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Wednesday, February 25, 2015

19-25 February 2015

In the last week 143580 has been moving around areas familiar to it. What is interesting is that during that whole week, it seems that the vulture never once visited the municipal rubbish dump at Al Amrat (where it was caught).  Currently it is moving between Al Hajar and Al Fayad, villages near the main Muscat-Quriyat road.  If you look back at earlier blog posts, you will see that this bird has used these areas before.  The assumption (at least my assumption) was that the Al Amerat rubbish dump played a huge role to the birds there, and that the birds visited daily.  This is apparently not the case, and implies that many more Egyptian vultures are using the area than we see at Al Amerat, and during the winter sometimes over 400 Egyptian vultures can be seen at the rubbish dump there!

Movements of 143580 during the week starting on 19 Feb 2015. (Click on the image and it will open in a new window, and be easily enlarged.)

Friday, February 20, 2015

Tutorial on the Technology

This blog post will be a short tutorial on the technology used to track the vultures.

The transmitters we use are "GPS PTTs" (Global Positioning System Platform Transmitter Terminals), and essentially they use two sets of satellites to locate the bird and to transmit data on its position and other information about the transmitter (battery status, activity of the bird, etc.) back to earth (us).  These two satellite processes are somewhat independent, but also integrated.  When working properly what happens is this:

The GPS receiver in the PTT calculates on a regular basis its location using the GPS system of satellites and stores that data on board the PTT.  Every two days the transmitter then turns on for a period of 10 hours and uploads that data via the Argos system of satellites, which then transmits the data to a ground station, which then forwards the data to us. The transmission of data via the Argos system also contains the other information about the tag or from sensors in the tag (when you hear the transmission it sounds like a fax).  The transmission signal sent by the PTT has not only those data, but has a stable signal pulse that is used by the Argos system to calculate an estimate of the PTT's position using geometry, the Doppler effect and information on the location, trajectory and speed of the satellites.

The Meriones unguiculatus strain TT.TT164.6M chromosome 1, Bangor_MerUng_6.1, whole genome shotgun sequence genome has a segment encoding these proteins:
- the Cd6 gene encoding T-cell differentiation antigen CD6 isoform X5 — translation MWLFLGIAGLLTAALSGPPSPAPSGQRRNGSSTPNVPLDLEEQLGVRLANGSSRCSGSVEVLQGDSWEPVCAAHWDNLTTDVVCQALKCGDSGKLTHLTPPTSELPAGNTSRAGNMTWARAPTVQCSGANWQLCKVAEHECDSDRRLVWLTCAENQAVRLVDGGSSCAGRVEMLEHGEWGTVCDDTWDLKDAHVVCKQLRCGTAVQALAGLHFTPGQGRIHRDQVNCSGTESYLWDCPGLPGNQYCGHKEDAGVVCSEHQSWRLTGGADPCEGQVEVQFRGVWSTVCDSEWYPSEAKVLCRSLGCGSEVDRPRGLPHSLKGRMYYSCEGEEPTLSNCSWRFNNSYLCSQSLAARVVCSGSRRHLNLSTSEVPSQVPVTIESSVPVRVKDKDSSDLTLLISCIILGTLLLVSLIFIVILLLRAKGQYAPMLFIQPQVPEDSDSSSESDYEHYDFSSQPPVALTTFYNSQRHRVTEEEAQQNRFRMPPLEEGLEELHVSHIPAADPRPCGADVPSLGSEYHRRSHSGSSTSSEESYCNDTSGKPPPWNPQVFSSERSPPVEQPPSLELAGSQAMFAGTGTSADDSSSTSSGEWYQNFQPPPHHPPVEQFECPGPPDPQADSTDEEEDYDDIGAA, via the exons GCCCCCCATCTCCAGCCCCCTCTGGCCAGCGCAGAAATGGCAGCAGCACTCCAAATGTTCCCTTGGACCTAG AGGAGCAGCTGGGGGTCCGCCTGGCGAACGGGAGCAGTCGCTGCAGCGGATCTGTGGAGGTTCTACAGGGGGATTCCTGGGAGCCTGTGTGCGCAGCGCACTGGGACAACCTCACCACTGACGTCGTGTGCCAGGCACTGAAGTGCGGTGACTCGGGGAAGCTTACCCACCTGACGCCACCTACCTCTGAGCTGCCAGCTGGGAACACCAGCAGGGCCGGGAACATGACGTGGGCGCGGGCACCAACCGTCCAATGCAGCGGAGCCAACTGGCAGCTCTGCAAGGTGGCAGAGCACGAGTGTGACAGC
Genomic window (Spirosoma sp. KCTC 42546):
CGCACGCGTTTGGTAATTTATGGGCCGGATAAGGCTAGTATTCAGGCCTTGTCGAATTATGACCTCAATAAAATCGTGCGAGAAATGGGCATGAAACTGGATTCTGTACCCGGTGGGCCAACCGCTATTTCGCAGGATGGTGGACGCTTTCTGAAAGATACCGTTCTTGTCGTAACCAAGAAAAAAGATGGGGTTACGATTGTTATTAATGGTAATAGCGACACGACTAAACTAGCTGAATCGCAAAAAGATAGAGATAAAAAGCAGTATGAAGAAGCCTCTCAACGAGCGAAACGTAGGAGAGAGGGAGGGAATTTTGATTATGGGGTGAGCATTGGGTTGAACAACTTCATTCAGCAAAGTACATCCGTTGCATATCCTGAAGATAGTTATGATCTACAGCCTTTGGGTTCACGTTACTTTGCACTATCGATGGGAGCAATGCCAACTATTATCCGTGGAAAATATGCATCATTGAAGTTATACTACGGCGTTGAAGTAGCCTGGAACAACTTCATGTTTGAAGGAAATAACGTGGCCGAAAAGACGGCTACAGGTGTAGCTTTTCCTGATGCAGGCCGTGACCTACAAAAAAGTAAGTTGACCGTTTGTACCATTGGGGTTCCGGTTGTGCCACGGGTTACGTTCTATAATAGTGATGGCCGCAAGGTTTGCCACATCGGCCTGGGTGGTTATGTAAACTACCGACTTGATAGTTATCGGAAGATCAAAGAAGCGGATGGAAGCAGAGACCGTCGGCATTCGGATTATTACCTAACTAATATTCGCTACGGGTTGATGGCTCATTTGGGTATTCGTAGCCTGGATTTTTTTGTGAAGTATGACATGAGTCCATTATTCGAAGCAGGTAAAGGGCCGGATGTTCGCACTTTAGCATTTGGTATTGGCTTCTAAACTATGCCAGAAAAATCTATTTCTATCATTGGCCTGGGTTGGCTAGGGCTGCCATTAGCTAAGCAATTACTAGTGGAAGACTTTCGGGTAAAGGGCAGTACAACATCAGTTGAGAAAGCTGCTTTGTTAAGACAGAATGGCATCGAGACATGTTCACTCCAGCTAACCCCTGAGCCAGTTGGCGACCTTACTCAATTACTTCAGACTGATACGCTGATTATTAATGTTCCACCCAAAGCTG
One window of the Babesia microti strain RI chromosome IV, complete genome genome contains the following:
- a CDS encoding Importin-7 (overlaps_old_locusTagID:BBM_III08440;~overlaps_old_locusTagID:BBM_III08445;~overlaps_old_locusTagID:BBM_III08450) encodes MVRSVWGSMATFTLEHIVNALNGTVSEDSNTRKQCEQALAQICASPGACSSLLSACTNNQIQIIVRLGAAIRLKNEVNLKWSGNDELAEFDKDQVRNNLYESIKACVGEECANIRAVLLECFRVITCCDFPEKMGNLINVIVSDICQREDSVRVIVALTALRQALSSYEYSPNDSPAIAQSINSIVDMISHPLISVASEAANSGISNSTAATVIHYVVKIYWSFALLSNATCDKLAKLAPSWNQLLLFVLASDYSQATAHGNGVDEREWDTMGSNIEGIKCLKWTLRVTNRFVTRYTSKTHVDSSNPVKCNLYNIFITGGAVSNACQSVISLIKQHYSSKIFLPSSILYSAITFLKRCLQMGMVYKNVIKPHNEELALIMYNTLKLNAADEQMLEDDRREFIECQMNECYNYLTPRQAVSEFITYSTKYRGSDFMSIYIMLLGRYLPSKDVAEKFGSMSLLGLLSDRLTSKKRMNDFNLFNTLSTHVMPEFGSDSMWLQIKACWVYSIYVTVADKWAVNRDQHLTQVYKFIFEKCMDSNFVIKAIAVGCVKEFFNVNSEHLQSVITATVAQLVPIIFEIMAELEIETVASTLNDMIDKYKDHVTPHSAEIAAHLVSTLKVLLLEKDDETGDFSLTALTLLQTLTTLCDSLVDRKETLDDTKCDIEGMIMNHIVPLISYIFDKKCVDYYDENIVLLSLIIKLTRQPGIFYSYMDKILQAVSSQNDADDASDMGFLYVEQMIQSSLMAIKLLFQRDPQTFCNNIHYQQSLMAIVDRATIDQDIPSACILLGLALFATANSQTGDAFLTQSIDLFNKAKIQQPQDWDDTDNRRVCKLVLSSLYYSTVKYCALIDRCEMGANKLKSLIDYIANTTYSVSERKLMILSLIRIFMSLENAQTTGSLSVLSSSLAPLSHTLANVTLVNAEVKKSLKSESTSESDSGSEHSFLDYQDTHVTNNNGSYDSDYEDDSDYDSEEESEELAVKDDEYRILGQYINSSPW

While this all sounds a bit complicated, the main tangible result is that for every bird we are tracking we get two sets of location data; GPS data and Argos data.  While the GPS data is typically more accurate, it takes more energy to incorporate the GPS technology, so for smaller birds Argos-only locations are possible.  This is not a problem for Egyptian vultures, and so we get both.

Below are examples of the Argos data and GPS data for the same bird over the same period of time, so that you can see the difference.  However, you can also see the similarities, which highlight that this bird has been making regular visits to the rubbish dump at Al Amerat and has recently be near Al Hajar.

GPS locations of 143580 during 30 January - 19 February 2015.
Argos locations of 143580 during 30 January -19 February 2015

Thursday, February 19, 2015

Sorry for the silence

I only realized today that we had not posted anything for a while.  Sorry.

Well, its a bit of good news and (apparent) bad news.  Here's the bad news.

143581 has gone missing.  It last transmitted on 4 February from a location just north of Ibra.  We waited some time hoping that we would get some transmission, but nothing yet.  The Environment Society of Oman sent one of their field biologists to investigate, but found nothing (which isn't entirely surprising),  So, we hope to mount a bigger effort in the near future to try to find out what happened.  Below is a map of the bird's movements between 30 January and 4 February.

Movement of 143581 during 30 January - 4 February 2015
The good news is that 143580 appears to be doing fine.  Since the end of January it has moved north and has been moving regularly between the Muscat municipal rubbish dump at Al Multaqa and the Al Amerat area of Muscat.  In Al Amerat it has been perching frequently on the high voltage powerline pylons.  In recent days it has been spending some time near Al Hajar in Wadi Aday.

Movement of 143580 during 30 January - 19 February 2015.

Monday, February 9, 2015

Early February 2015

The Egyptian vultures we are following via satellite continue to provide interesting information.  It's not that they are doing anything unusual, its just that we have so little information on this species in Oman, and so everything is new.  Below is what the birds have been doing for the last week or so.